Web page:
Friendship is seldom lasting but between equals, or where the superiority on one side is reduced by some equivalent advantage on the other. Benefits which cannot be repaid, and obligations which cannot be discharged, are not commonly found to increase affection; they excite gratitude indeed, and heighten veneration; but commonly take away that easy freedom and familiarity of intercourse, without which, though there may be fidelity, and zeal, and admiration, there cannot be friendship. Thus imperfect are all earthly blessings; the great effect of friendship is beneficence, yet by the first act of uncommon kindness it is endangered, like plants that bear their fruit and die. Yet this consideration ought not to restrain bounty, or repress compassion; for duty is to be preferred before convenience, and he that loses part of the pleasures of friendship by his generosity, gains in its place the gratulation of his conscience.
No. 65. SATURDAY, OCTOBER 30, 1750.
Ex re fabellas.
The cheerful sage, when solemn dictates fail,
OBIDAH, the son of Abensina, left the caravansera early in the morning, and pursued his journey through the plains of Indostan. He was fresh and vigorous with rest; he was animated with hope; he was incited by desire; he walked swiftly forward over the vallies, and saw the hills gradually rising before him. As he passed along, his ears were delighted with the morning song of the bird of paradise, he was fanned by the last flutters of the sinking breeze, and sprinkled with dew by groves of spices; he sometimes contemplated the towering height of the oak, monarch of the hills; and sometimes caught the gentle fragrance of the primrose, eldest daughter of the spring: all his senses were gratified, and all care was banished from his heart.
Thus he went on till the sun approached his meridian, and the increasing heat preyed upon his strength; he then looked round about him for some more commodious path. He saw, on his right hand, a grove that seemed to wave its shades as a sign of invitation; he entered it, and found the coolness and verdure irresistibly pleasant. He did not, however, forget whither he was travelling, but found a narrow way bordered with flowers, which appeared to have the same direction with the main road, and was pleased that, by this happy experiment, he had found means to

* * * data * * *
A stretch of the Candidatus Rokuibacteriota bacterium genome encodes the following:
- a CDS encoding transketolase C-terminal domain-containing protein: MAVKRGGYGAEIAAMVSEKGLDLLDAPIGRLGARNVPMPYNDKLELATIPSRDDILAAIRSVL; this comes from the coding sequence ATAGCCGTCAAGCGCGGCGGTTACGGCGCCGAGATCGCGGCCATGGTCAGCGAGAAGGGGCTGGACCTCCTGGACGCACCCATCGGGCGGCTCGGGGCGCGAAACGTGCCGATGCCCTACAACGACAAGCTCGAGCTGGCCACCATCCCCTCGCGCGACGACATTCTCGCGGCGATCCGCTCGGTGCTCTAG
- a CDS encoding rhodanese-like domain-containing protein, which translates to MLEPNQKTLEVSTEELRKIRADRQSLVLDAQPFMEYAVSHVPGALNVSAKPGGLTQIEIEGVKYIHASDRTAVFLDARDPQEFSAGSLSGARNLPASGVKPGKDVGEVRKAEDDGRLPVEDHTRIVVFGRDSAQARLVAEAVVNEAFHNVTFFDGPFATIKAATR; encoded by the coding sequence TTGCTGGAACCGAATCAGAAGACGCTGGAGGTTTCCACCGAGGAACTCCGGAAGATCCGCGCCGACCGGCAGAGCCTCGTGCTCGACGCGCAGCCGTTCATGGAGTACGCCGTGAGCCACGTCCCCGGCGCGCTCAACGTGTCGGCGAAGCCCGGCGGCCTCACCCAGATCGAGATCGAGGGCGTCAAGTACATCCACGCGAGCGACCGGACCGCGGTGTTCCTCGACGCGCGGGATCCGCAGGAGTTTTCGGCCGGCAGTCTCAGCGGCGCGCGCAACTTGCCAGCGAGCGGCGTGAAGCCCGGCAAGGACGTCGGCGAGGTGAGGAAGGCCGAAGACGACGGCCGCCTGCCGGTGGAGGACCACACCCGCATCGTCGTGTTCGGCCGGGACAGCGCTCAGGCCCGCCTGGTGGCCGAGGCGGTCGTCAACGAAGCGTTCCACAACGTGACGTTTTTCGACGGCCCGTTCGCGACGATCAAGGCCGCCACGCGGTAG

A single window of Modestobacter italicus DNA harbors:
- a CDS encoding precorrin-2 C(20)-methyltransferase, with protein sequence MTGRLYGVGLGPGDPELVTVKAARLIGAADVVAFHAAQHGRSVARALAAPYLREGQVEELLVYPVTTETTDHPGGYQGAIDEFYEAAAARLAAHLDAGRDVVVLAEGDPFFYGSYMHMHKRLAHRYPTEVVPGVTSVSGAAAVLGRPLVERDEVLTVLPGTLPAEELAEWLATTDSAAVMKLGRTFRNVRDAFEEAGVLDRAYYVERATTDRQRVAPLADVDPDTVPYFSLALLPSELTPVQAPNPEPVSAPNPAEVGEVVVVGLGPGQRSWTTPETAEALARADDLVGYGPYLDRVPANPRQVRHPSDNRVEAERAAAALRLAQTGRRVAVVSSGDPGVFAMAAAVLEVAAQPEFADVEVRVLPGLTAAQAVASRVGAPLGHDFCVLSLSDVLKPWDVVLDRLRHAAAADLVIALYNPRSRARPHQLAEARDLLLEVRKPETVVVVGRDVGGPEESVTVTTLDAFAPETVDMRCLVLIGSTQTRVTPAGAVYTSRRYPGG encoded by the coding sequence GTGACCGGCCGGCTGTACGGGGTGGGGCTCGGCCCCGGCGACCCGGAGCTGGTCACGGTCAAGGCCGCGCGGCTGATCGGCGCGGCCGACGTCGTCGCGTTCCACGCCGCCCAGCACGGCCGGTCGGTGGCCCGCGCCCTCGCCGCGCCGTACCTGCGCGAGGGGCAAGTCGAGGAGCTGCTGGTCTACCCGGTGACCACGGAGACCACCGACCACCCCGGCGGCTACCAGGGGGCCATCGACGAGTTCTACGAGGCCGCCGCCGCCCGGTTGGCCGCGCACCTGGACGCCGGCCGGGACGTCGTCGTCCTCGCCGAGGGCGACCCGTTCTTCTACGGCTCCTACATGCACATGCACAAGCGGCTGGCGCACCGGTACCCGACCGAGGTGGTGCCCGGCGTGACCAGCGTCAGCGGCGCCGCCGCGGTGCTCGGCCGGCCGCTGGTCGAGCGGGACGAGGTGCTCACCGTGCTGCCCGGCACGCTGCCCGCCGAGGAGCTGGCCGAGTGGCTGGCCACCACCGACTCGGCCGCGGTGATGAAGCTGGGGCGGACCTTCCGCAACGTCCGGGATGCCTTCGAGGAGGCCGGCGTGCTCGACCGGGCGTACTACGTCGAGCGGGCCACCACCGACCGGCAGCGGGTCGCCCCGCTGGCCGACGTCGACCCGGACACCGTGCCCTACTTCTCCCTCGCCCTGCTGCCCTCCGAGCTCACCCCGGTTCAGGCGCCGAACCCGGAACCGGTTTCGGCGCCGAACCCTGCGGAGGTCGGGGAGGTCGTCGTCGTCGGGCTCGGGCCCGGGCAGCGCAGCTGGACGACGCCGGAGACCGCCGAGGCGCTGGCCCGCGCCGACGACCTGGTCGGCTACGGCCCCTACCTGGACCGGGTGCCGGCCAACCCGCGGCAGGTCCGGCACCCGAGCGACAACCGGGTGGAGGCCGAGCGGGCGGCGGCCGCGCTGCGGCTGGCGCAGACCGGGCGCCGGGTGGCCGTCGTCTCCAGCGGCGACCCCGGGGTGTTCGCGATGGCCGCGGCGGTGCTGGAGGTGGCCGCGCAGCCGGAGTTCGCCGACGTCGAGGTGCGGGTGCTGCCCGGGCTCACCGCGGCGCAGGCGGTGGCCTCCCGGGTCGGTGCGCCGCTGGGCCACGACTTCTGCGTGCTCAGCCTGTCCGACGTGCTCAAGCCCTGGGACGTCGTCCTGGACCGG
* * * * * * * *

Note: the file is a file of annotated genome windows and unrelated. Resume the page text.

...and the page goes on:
unite pleasure with business, and to gain the rewards of diligence without suffering its fatigues. therefore, still continued to walk for a time, without the least remission of his ardor, except that he was sometimes tempted to stop by the music of the birds, whom the heat had assembled in the shade; and sometimes amused himself with plucking the flowers that covered the banks on either side, or the fruits that hung upon the branches. At last the green path began to decline from its first tendency, and to wind among hills and thickets, cooled with fountains and murmuring with water-falls. Here Obidah paused for a time, and began to consider whether it were longer safe to forsake the known and common track; but remembering that the heat was now in its greatest violence, and that the plain was dusty and uneven, he resolved to pursue the new path, which he supposed only to make a few meanders, in compliance with the varieties of the ground, and to end at last in the common road.
Having thus calmed his solicitude, he renewed his pace, though he suspected that he was not gaining ground. This uneasiness of his mind inclined him to lay hold on every new object, and give way to every sensation that might sooth or divert him. He listened to every echo, he mounted every hill for a fresh prospect, he turned aside to every cascade, and pleased himself with tracing the course of a gentle river that rolled among the trees, and watered a large region with innumerable circumvolutions. In these amusements the hours passed away uncounted, his deviations had perplexed his memory, and he knew not towards what point to travel. He stood pensive and confused, afraid to go forward lest he should go wrong, yet conscious that the time of loitering was